Do you ever hate your garden?

Started by janemcgary, August 11, 2022, 01:30:57 PM

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After almost 40 years of bulbs in August, I do not love this. Out as early as I can, sifting sand and sorting bulbs until the heat is too much, pulling out the gravestones -- the labels put in ten years ago, when I made this raised bed -- is about 80% depressing. The other 20% is finding very good things still alive, and they are going into plunged pots so I don't risk losing track of them. I have big baskets of Spanish Narcissus and California themids, which I will try to palm off on innocent persons; they're through choking out everything but the Calochortus and Tulipa, which get down below them. My goal is half the "directly planted" half of the bulb house, a space 8x20 feet; the other half, which is mostly free of narcissus and themids, gets done next year if I survive. I just turned 75, and I would hate gardening a lot less if I could hire help. The problem is not the cost, but the fact that reliable, skilled (or teachable) garden assistants do not exist in this area. We have "landscapers" (guys with a pickup and some power tools) and "garden designers" (people who've read some books about it), but not the legendary "gardeners." Thanks for listening....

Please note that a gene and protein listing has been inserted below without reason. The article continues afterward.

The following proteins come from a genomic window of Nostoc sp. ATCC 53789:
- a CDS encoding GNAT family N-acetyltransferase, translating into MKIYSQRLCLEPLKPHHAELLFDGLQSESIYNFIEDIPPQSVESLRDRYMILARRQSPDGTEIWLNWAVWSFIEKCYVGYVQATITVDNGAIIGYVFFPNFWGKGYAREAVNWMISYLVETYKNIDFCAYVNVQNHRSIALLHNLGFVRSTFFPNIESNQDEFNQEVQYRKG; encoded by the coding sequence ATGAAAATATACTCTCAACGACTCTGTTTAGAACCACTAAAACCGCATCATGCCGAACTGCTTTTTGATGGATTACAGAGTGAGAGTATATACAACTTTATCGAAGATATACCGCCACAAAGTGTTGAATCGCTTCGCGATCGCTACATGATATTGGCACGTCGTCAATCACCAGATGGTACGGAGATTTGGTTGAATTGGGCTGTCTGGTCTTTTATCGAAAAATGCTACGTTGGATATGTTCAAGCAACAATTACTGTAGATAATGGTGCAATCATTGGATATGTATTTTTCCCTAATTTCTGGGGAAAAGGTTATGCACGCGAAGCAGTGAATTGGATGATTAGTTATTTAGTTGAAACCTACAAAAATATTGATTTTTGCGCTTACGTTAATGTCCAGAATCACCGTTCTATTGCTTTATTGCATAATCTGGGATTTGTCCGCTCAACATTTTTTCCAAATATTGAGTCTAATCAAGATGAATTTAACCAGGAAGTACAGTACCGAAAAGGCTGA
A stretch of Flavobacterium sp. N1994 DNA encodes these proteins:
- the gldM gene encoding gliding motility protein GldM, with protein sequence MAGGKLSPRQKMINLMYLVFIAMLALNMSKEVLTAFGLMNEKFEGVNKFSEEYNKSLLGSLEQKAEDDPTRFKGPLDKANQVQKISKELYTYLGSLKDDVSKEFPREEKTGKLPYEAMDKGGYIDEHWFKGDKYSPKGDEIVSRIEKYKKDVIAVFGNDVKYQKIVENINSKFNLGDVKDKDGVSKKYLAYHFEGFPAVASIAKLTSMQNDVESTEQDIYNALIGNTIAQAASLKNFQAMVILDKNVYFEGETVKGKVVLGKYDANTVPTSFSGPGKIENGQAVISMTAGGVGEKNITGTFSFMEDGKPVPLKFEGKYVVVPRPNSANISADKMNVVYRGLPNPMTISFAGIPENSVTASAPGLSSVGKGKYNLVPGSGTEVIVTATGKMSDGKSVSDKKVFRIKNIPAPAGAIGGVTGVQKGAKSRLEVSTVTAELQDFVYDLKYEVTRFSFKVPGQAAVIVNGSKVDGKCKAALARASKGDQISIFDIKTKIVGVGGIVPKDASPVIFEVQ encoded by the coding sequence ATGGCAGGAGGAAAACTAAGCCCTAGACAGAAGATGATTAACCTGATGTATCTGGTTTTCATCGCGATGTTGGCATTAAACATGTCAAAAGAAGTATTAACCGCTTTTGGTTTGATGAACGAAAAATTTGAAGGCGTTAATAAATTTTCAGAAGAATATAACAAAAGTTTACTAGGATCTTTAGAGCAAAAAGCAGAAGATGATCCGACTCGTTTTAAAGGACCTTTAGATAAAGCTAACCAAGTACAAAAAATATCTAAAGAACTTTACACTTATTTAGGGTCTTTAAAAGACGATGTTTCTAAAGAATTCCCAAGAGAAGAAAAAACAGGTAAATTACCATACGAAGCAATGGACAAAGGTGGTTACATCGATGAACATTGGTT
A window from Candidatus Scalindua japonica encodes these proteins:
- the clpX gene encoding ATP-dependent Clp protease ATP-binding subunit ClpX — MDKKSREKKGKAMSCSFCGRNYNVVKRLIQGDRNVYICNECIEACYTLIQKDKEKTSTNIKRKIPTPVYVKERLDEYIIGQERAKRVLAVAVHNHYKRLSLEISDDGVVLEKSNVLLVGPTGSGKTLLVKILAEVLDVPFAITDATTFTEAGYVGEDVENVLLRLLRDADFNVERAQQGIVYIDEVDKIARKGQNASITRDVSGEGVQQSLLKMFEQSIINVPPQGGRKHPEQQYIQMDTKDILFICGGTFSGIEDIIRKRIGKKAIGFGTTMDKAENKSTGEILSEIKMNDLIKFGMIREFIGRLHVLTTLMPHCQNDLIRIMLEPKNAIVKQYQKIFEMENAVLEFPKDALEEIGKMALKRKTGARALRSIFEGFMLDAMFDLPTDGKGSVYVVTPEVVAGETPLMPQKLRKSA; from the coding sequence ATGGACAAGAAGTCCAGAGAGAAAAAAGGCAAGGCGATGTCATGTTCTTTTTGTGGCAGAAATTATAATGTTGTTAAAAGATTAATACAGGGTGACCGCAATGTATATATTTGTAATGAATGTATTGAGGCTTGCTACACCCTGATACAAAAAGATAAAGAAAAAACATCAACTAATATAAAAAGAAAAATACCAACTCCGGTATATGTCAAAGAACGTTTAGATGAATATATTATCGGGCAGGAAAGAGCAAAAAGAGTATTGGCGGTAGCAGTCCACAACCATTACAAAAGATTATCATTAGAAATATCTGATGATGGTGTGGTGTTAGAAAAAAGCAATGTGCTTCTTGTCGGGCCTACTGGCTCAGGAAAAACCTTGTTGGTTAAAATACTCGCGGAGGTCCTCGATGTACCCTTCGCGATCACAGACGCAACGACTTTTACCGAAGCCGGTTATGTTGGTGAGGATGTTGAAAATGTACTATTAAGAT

David Pilling

I was watching a documentary about Kew this week, and thinking I'd quite like to be one of the circa 20 year old students who labor there. Do they pay for the privilege.

Jane - I'd like to go to your bulb growing school, but you know, 8000 miles away etc.


Quote from: janemcgary on August 11, 2022, 01:30:57 PM"The problem is not the cost, but the fact that reliable, skilled (or teachable) garden assistants do not exist in this area"
Have you tried contacting  4-H or FFA chapters or a local magnet ag high school?


An employee at a small home-based cactus & succulent nursery I frequented years ago was a student in the horticultural program at a local community college.  Most campuses have a jobs office, where job listings can be posted.


Regarding high-school students, I find they get bored too easily and can't meet a schedule; also, there are liability insurance constraints about hiring somebody under 18. As for the community college, I have tried that, with no results, despite living in the county with the most nurseries of all US counties. Just 10 hours a week would help immensely, and he or she would not have to speak English, but would have to show up when planned. I'll keep trying.